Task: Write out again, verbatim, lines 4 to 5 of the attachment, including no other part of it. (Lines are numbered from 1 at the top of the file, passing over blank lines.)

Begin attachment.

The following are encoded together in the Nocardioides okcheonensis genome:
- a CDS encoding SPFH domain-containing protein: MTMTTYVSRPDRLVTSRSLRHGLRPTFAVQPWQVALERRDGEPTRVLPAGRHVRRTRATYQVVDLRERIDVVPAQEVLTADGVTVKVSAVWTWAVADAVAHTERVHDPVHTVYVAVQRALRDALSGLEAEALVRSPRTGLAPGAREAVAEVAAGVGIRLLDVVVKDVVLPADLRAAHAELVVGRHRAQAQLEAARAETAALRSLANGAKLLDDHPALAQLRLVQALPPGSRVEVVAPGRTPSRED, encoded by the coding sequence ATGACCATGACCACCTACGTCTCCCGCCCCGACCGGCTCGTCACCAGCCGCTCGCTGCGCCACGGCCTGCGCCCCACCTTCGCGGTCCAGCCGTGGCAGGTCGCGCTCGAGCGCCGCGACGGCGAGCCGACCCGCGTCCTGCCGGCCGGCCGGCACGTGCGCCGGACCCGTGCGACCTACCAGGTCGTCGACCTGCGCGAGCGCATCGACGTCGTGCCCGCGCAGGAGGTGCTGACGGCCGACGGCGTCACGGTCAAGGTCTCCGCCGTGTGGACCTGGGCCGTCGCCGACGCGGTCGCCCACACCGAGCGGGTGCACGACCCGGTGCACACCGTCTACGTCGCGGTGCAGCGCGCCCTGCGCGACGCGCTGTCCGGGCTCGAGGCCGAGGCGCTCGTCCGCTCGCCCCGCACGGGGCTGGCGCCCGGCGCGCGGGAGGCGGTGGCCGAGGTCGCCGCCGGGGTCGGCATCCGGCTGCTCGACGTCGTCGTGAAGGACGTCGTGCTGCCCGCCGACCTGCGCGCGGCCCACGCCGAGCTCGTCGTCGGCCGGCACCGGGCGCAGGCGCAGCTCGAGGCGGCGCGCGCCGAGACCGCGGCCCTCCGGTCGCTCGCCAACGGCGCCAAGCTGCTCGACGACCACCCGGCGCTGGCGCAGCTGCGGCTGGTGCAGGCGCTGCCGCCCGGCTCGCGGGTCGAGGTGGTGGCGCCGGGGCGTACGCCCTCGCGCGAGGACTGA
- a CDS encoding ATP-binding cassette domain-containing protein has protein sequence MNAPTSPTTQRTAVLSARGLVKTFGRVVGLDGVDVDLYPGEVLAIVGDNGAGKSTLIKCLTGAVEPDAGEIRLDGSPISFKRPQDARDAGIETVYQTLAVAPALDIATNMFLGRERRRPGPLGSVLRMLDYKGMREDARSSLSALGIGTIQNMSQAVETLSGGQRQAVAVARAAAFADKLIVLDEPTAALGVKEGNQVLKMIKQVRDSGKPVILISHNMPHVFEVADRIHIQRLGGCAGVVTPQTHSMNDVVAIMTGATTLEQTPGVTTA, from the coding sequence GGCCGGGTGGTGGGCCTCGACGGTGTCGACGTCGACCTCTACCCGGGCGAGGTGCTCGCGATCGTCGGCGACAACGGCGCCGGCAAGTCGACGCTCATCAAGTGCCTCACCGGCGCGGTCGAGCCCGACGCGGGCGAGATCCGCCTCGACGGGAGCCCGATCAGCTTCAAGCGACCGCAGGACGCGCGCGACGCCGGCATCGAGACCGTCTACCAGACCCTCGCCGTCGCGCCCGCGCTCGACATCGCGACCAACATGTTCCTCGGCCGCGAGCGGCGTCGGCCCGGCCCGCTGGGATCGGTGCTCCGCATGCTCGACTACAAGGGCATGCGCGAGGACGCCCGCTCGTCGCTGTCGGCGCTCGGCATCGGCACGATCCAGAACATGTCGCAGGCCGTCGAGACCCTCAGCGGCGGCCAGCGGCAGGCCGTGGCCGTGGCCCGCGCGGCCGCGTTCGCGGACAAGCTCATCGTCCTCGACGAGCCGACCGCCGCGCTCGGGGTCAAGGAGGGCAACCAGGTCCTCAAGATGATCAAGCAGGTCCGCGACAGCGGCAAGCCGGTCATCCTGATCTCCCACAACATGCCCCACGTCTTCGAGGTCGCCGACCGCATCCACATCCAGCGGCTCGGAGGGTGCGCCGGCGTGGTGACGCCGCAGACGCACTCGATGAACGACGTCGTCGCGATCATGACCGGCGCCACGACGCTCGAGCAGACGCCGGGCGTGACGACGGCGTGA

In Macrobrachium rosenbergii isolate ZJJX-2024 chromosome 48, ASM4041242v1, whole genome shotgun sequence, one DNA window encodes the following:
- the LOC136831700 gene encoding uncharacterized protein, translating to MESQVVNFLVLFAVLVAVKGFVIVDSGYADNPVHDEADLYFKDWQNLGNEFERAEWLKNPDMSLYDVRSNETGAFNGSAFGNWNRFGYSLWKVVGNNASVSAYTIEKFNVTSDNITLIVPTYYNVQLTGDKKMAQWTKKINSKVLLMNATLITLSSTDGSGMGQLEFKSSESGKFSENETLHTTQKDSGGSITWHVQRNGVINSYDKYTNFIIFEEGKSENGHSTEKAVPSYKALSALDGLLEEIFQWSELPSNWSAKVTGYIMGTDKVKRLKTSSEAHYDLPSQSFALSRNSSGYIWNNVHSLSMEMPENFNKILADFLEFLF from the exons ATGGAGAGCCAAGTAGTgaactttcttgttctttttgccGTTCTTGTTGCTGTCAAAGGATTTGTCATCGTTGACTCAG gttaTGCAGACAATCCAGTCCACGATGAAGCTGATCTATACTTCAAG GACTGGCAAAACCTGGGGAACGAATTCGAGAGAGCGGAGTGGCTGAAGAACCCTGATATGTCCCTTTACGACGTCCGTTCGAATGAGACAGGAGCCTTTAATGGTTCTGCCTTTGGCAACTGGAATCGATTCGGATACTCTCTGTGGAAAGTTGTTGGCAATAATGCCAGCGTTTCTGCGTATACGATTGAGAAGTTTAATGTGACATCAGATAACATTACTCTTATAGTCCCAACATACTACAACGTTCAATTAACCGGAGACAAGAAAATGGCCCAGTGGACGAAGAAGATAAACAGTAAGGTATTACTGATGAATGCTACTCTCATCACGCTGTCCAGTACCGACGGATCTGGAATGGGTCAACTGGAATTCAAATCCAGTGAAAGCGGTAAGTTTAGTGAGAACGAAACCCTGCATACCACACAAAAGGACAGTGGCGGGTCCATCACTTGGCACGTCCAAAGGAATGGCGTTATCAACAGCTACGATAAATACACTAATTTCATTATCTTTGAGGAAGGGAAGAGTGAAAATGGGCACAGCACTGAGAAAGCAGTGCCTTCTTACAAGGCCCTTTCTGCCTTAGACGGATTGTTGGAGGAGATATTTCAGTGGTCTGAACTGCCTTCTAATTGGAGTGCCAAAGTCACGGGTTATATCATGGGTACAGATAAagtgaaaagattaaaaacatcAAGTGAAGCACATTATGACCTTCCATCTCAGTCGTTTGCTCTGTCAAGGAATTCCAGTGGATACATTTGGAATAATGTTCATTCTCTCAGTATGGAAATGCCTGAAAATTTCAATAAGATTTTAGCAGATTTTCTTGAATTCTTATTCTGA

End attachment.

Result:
In Macrobrachium rosenbergii isolate ZJJX-2024 chromosome 48, ASM4041242v1, whole genome shotgun sequence, one DNA window encodes the following:
- the LOC136831700 gene encoding uncharacterized protein, translating to MESQVVNFLVLFAVLVAVKGFVIVDSGYADNPVHDEADLYFKDWQNLGNEFERAEWLKNPDMSLYDVRSNETGAFNGSAFGNWNRFGYSLWKVVGNNASVSAYTIEKFNVTSDNITLIVPTYYNVQLTGDKKMAQWTKKINSKVLLMNATLITLSSTDGSGMGQLEFKSSESGKFSENETLHTTQKDSGGSITWHVQRNGVINSYDKYTNFIIFEEGKSENGHSTEKAVPSYKALSALDGLLEEIFQWSELPSNWSAKVTGYIMGTDKVKRLKTSSEAHYDLPSQSFALSRNSSGYIWNNVHSLSMEMPENFNKILADFLEFLF from the exons ATGGAGAGCCAAGTAGTgaactttcttgttctttttgccGTTCTTGTTGCTGTCAAAGGATTTGTCATCGTTGACTCAG gttaTGCAGACAATCCAGTCCACGATGAAGCTGATCTATACTTCAAG GACTGGCAAAACCTGGGGAACGAATTCGAGAGAGCGGAGTGGCTGAAGAACCCTGATATGTCCCTTTACGACGTCCGTTCGAATGAGACAGGAGCCTTTAATGGTTCTGCCTTTGGCAACTGGAATCGATTCGGATACTCTCTGTGGAAAGTTGTTGGCAATAATGCCAGCGTTTCTGCGTATACGATTGAGAAGTTTAATGTGACATCAGATAACATTACTCTTATAGTCCCAACATACTACAACGTTCAATTAACCGGAGACAAGAAAATGGCCCAGTGGACGAAGAAGATAAACAGTAAGGTATTACTGATGAATGCTACTCTCATCACGCTGTCCAGTACCGACGGATCTGGAATGGGTCAACTGGAATTCAAATCCAGTGAAAGCGGTAAGTTTAGTGAGAACGAAACCCTGCATACCACACAAAAGGACAGTGGCGGGTCCATCACTTGGCACGTCCAAAGGAATGGCGTTATCAACAGCTACGATAAATACACTAATTTCATTATCTTTGAGGAAGGGAAGAGTGAAAATGGGCACAGCACTGAGAAAGCAGTGCCTTCTTACAAGGCCCTTTCTGCCTTAGACGGATTGTTGGAGGAGATATTTCAGTGGTCTGAACTGCCTTCTAATTGGAGTGCCAAAGTCACGGGTTATATCATGGGTACAGATAAagtgaaaagattaaaaacatcAAGTGAAGCACATTATGACCTTCCATCTCAGTCGTTTGCTCTGTCAAGGAATTCCAGTGGATACATTTGGAATAATGTTCATTCTCTCAGTATGGAAATGCCTGAAAATTTCAATAAGATTTTAGCAGATTTTCTTGAATTCTTATTCTGA